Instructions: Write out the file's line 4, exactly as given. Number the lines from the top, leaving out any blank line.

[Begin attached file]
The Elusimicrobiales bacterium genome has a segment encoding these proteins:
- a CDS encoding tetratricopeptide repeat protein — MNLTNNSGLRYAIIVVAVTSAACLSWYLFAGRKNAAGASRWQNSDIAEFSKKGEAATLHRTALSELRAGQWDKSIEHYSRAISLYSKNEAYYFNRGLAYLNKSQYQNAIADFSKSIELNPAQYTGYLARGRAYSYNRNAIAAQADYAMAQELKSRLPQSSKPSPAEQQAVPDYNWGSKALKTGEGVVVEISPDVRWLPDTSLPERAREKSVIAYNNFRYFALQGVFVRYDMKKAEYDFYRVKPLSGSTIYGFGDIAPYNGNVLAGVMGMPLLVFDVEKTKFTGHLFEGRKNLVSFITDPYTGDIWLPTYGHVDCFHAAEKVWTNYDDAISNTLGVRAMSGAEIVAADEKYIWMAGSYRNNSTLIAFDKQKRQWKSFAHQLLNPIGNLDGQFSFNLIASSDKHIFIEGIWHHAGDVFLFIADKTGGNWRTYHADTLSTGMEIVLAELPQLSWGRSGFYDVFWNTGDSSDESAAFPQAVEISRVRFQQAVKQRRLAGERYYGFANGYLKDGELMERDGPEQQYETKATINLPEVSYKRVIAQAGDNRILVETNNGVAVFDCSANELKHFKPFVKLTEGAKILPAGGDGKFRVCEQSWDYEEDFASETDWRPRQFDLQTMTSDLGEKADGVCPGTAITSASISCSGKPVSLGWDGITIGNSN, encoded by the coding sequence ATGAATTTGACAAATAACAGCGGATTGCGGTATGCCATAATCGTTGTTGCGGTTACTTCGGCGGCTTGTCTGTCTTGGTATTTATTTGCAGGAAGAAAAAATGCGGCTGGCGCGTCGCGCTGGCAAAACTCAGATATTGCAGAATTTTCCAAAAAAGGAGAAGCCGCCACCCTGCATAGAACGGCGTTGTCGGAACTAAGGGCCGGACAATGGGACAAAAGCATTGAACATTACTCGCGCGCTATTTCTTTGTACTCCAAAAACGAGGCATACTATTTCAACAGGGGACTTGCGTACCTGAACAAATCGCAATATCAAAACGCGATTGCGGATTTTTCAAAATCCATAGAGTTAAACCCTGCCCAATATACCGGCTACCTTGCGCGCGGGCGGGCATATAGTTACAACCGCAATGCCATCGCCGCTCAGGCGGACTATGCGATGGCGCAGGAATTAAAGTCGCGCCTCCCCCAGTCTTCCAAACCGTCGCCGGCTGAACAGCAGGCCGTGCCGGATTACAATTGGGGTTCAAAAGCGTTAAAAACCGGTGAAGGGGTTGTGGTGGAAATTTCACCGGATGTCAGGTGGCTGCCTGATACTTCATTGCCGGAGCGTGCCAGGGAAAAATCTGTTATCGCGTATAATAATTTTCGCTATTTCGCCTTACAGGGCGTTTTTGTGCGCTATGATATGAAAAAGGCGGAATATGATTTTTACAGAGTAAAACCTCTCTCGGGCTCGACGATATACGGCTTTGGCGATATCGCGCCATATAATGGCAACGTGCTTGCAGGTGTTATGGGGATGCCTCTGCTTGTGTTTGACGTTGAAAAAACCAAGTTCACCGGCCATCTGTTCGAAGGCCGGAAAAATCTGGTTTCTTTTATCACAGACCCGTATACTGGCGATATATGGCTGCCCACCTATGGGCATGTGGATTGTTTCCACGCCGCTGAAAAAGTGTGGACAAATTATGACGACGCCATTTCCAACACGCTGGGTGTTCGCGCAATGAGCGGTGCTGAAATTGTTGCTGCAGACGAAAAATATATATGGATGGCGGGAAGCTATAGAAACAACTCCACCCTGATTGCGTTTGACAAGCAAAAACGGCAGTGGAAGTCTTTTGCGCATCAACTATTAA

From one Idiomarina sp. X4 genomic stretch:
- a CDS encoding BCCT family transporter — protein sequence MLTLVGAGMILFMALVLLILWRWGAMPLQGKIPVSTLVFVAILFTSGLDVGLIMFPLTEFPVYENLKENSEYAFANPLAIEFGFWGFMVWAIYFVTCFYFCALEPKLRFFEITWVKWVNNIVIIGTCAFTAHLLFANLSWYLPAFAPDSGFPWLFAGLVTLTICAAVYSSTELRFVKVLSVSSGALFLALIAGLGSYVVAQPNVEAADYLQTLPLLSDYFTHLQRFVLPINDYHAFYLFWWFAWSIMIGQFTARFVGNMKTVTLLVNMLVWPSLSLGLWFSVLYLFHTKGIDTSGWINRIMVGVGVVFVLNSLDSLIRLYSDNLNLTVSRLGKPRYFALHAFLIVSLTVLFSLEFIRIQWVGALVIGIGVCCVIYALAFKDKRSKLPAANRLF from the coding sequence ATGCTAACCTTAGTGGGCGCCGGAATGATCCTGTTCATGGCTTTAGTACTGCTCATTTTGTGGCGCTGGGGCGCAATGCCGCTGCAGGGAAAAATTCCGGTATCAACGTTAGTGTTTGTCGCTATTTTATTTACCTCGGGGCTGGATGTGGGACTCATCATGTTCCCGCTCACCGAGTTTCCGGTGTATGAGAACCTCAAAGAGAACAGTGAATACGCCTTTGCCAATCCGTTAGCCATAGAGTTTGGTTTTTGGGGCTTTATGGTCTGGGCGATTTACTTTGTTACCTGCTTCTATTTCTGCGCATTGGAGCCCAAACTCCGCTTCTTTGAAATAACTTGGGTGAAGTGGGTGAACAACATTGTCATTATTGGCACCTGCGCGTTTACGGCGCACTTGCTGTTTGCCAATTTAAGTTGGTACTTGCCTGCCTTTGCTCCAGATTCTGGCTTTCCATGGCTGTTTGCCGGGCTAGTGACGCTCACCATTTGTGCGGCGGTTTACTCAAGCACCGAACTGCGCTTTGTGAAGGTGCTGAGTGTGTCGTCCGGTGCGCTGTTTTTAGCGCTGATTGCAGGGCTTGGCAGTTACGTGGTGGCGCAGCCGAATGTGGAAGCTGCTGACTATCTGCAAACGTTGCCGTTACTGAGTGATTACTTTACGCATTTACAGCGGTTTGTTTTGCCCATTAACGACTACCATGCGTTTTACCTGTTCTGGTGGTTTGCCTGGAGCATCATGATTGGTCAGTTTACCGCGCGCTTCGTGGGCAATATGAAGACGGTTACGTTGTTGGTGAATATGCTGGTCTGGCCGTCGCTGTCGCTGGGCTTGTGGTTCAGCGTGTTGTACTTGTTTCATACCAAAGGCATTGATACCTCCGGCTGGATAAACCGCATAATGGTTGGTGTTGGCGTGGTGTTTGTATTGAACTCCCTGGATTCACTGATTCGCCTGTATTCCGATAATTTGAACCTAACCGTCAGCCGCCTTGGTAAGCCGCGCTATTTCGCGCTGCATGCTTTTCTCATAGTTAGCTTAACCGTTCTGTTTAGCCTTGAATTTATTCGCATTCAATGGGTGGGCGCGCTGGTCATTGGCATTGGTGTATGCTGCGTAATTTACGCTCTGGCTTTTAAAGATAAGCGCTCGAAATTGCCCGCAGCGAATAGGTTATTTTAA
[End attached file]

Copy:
- a CDS encoding BCCT family transporter — protein sequence MLTLVGAGMILFMALVLLILWRWGAMPLQGKIPVSTLVFVAILFTSGLDVGLIMFPLTEFPVYENLKENSEYAFANPLAIEFGFWGFMVWAIYFVTCFYFCALEPKLRFFEITWVKWVNNIVIIGTCAFTAHLLFANLSWYLPAFAPDSGFPWLFAGLVTLTICAAVYSSTELRFVKVLSVSSGALFLALIAGLGSYVVAQPNVEAADYLQTLPLLSDYFTHLQRFVLPINDYHAFYLFWWFAWSIMIGQFTARFVGNMKTVTLLVNMLVWPSLSLGLWFSVLYLFHTKGIDTSGWINRIMVGVGVVFVLNSLDSLIRLYSDNLNLTVSRLGKPRYFALHAFLIVSLTVLFSLEFIRIQWVGALVIGIGVCCVIYALAFKDKRSKLPAANRLF from the coding sequence ATGCTAACCTTAGTGGGCGCCGGAATGATCCTGTTCATGGCTTTAGTACTGCTCATTTTGTGGCGCTGGGGCGCAATGCCGCTGCAGGGAAAAATTCCGGTATCAACGTTAGTGTTTGTCGCTATTTTATTTACCTCGGGGCTGGATGTGGGACTCATCATGTTCCCGCTCACCGAGTTTCCGGTGTATGAGAACCTCAAAGAGAACAGTGAATACGCCTTTGCCAATCCGTTAGCCATAGAGTTTGGTTTTTGGGGCTTTATGGTCTGGGCGATTTACTTTGTTACCTGCTTCTATTTCTGCGCATTGGAGCCCAAACTCCGCTTCTTTGAAATAACTTGGGTGAAGTGGGTGAACAACATTGTCATTATTGGCACCTGCGCGTTTACGGCGCACTTGCTGTTTGCCAATTTAAGTTGGTACTTGCCTGCCTTTGCTCCAGATTCTGGCTTTCCATGGCTGTTTGCCGGGCTAGTGACGCTCACCATTTGTGCGGCGGTTTACTCAAGCACCGAACTGCGCTTTGTGAAGGTGCTGAGTGTGTCGTCCGGTGCGCTGTTTTTAGCGCTGATTGCAGGGCTTGGCAGTTACGTGGTGGCGCAGCCGAATGTGGAAGCTGCTGACTATCTGCAAACGTTGCCGTTACTGAGTGATTACTTTACGCATTTACAGCGGTTTGTTTTGCCCATTAACGACTACCATGCGTTTTACCTGTTCTGGTGGTTTGCCTGGAGCATCATGATTGGTCAGTTTACCGCGCGCTTCGTGGGCAATATGAAGACGGTTACGTTGTTGGTGAATATGCTGGTCTGGCCGTCGCTGTCGCTGGGCTTGTGGTTCAGCGTGTTGTACTTGTTTCATACCAAAGGCATTGATACCTCCGGCTGGATAAACCGCATAATGGTTGGTGTTGGCGTGGTGTTTGTATTGAACTCCCTGGATTCACTGATTCGCCTGTATTCCGATAATTTGAACCTAACCGTCAGCCGCCTTGGTAAGCCGCGCTATTTCGCGCTGCATGCTTTTCTCATAGTTAGCTTAACCGTTCTGTTTAGCCTTGAATTTATTCGCATTCAATGGGTGGGCGCGCTGGTCATTGGCATTGGTGTATGCTGCGTAATTTACGCTCTGGCTTTTAAAGATAAGCGCTCGAAATTGCCCGCAGCGAATAGGTTATTTTAA